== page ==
8 Ways to Rule Out Bias in Qualitative Research

Louise Principe
Sep 26, 2022
Researcher Bias in Qualitative Research

The word ‘bias’ is a highly debated topic in the qualitative industry. Due to the naturalistic approach of qualitative studies, there are many interpretations of what ‘bias’ actually means.

It could mean a ‘particular point of view.’ In this case, we could say that bias would be difficult, if not impossible, to eliminate from research. This is because humans inherently interpret the world they observe based on their own experiences and preconceptions.

On the other hand, bias can be defined as a manipulation of data that distorts understanding. This could be highly detrimental to your study because it affects the reliability and validity of your findings. However, you can take measures to prevent this issue from happening.

In this article, we’ll show you a total of eight ways on how to avoid bias in qualitative research for more accurate results.

How to Identify and Avoid Biases

To determine what preventative steps should be taken, you should first learn how to identify which type of bias you are dealing with. Broadly, biases can be divided into two categories – respondent and researcher bias.

Respondent Bias

This type of bias refers to any situation wherein your participant's responses are not an accurate reflection of their thoughts or feelings. For any reason, this may occur because respondents:

To establish credibility, a number of the following rationale are used:

  • Want to align their answers regarding sensitive or controversial questions in a socially acceptable way (Social desirability bias)
  • Want to please the interviewer or moderator, leading to answers that they think the researcher is looking for (Agreement bias)
  • Have opinionated views about the research sponsor and are easily influenced by their reputation (Sponsor bias)

How to avoid response bias

  • Ask indirect questions
    Framing questions in a third-person perspective (e.g., ”What would he/she do?” instead of “What would you do?”) helps participants project their own thoughts onto others – resulting in truthful answers that are representative of their true feelings.
  • Ask open-ended questions
    Asking open-ended questions prompts participants to reflect and expound on their responses, thus, preventing them from simply agreeing or disagreeing with the moderator and giving one-worded answers such as ‘Yes’ or ‘No.’
  • Don’t give away sponsor details 
    Clarity is important in qualitative research because it helps participants understand what is being asked of them. Regardless, some details such as sponsor names or logos should not be revealed so as to not influence respondent answers.

Researcher Bias

This type of bias in qualitative research occurs when the researcher intentionally or unintentionally influences their results in favor of a specific outcome. For instance, researchers may:

  • Interpret data in a manner that supports their hypothesis while also removing any unfavorable data (Confirmation bias)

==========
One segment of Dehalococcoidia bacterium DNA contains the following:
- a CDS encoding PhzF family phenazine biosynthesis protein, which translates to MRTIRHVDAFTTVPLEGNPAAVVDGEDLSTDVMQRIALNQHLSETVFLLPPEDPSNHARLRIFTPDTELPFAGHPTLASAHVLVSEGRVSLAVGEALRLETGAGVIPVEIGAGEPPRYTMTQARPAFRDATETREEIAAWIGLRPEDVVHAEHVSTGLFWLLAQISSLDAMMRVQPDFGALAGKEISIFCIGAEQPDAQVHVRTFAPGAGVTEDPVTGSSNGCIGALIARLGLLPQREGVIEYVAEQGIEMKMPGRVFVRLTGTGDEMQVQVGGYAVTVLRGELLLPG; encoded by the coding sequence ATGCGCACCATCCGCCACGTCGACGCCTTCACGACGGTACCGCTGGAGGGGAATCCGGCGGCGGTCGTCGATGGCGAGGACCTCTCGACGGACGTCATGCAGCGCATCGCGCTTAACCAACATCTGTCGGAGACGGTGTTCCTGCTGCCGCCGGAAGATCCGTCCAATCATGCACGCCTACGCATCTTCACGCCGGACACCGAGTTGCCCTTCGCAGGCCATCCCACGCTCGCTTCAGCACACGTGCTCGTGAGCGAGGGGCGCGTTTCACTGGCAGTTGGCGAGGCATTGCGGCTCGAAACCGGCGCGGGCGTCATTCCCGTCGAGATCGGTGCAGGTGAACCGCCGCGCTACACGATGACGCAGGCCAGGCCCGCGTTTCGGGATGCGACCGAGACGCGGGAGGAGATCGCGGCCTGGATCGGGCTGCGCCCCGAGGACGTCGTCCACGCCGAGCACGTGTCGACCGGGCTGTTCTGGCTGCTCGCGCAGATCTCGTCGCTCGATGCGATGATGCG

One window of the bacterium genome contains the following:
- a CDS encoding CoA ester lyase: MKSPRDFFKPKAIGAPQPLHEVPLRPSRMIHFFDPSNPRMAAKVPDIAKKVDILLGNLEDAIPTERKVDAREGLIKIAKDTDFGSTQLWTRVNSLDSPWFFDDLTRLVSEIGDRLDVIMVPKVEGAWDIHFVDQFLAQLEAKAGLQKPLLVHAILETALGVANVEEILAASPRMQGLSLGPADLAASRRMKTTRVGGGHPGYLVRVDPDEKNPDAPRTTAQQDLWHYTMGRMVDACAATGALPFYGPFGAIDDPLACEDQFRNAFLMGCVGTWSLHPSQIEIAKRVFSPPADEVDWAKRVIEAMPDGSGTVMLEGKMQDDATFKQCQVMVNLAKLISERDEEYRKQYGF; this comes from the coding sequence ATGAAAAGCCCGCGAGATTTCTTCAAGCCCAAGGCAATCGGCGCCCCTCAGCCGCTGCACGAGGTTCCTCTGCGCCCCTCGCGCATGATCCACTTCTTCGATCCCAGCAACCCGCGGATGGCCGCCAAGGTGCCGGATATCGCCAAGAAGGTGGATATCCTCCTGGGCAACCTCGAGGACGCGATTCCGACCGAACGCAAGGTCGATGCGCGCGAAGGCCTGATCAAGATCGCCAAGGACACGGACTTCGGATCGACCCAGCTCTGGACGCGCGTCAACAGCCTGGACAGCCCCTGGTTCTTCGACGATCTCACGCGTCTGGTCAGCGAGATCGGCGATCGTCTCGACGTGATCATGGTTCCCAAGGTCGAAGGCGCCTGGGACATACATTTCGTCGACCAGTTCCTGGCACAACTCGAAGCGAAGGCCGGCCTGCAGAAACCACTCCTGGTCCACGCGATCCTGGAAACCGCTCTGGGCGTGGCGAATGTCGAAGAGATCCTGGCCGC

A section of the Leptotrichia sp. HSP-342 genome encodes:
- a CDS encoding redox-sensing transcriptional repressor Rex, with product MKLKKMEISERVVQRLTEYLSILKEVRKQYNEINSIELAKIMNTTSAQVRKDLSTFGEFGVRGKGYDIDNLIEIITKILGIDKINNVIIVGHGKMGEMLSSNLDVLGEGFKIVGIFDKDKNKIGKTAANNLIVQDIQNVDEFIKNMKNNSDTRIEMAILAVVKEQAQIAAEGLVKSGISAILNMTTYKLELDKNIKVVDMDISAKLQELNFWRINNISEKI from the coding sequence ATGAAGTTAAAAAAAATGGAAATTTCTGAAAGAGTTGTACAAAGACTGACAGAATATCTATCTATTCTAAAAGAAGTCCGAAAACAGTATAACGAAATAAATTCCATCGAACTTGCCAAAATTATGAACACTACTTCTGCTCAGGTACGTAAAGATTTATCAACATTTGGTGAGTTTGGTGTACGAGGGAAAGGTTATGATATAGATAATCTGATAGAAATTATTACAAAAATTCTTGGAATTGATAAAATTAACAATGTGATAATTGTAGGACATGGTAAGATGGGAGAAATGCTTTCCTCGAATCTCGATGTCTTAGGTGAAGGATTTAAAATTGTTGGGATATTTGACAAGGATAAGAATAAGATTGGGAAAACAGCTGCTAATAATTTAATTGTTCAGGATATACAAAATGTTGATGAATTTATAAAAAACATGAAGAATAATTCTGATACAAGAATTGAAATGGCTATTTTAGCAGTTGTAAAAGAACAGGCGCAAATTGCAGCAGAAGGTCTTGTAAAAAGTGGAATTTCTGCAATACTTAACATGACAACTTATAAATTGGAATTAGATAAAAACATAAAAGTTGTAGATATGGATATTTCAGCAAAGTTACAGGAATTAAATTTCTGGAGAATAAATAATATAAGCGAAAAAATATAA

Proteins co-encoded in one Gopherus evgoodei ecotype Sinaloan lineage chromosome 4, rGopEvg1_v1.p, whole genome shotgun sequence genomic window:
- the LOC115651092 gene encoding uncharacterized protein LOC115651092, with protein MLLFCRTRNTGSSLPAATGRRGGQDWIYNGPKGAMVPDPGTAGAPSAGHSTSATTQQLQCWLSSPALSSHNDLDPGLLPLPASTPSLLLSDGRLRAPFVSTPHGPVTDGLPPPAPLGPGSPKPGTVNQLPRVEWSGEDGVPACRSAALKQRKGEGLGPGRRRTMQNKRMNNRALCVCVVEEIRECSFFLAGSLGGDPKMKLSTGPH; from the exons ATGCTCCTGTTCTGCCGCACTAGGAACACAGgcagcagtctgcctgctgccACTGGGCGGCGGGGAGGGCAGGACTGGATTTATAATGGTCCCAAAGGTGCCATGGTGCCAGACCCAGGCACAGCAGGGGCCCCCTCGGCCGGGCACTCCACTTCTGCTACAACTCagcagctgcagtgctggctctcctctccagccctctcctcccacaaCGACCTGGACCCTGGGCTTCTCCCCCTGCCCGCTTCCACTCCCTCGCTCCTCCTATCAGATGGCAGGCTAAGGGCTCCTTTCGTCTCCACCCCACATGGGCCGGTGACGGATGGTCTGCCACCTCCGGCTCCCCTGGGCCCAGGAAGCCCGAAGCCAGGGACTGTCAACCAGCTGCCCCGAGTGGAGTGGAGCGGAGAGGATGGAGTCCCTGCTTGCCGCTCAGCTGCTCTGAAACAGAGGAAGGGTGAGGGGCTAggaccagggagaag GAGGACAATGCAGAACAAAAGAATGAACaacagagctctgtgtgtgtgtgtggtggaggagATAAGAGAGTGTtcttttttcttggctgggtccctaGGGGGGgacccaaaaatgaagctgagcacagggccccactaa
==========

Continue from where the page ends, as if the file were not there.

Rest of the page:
• Arrange research questions in a way that could affect how the succeeding questions are answered (Question-order bias)
  • Formulate conclusions based on their own cultural lens (Cultural bias)
  • Make assumptions about a respondent because of a positive or negative attribute (Halo/Horn effect)
  • Ask questions that only lead respondents in one particular direction (Question-wording bias)

How to avoid researcher bias

  • Use multiple coders to interpret data
    Using multiple people to code data is an effective strategy for knowing if your interpretation is consistent with another person’s understanding. They bring a variety of perspectives to your study – helping you determine if your data is in agreement with your hypothesis.
  • Conduct an external review of your work
    An external peer review helps reveal questions that need modification or gaps in your argument that should be addressed. Having a fresh pair of eyes to examine your work allows you to see bias-causing details that may have been missed.
  • Acknowledge your role in the study
    According to the Association of Qualitative Research, you should aim for impartiality in your study instead of objectivity. When analyzing data, you have to be critically self-reflective about how your identity as a whole could impact your findings. Be transparent about your methods and interpretations so readers can see the logic behind your process.
  • Triangulate data sources
    Triangulation involves looking to secondary sources to verify if your primary data is valid and reliable. If external sources confirm your interpretations, you can be confident that the information you’ve collected is legitimate.
  • Ask participants to evaluate your findings
    Having participants validate your results gives you a clear picture of whether or not your findings are an accurate representation of their beliefs – ultimately helping you avoid bias in qualitative research.

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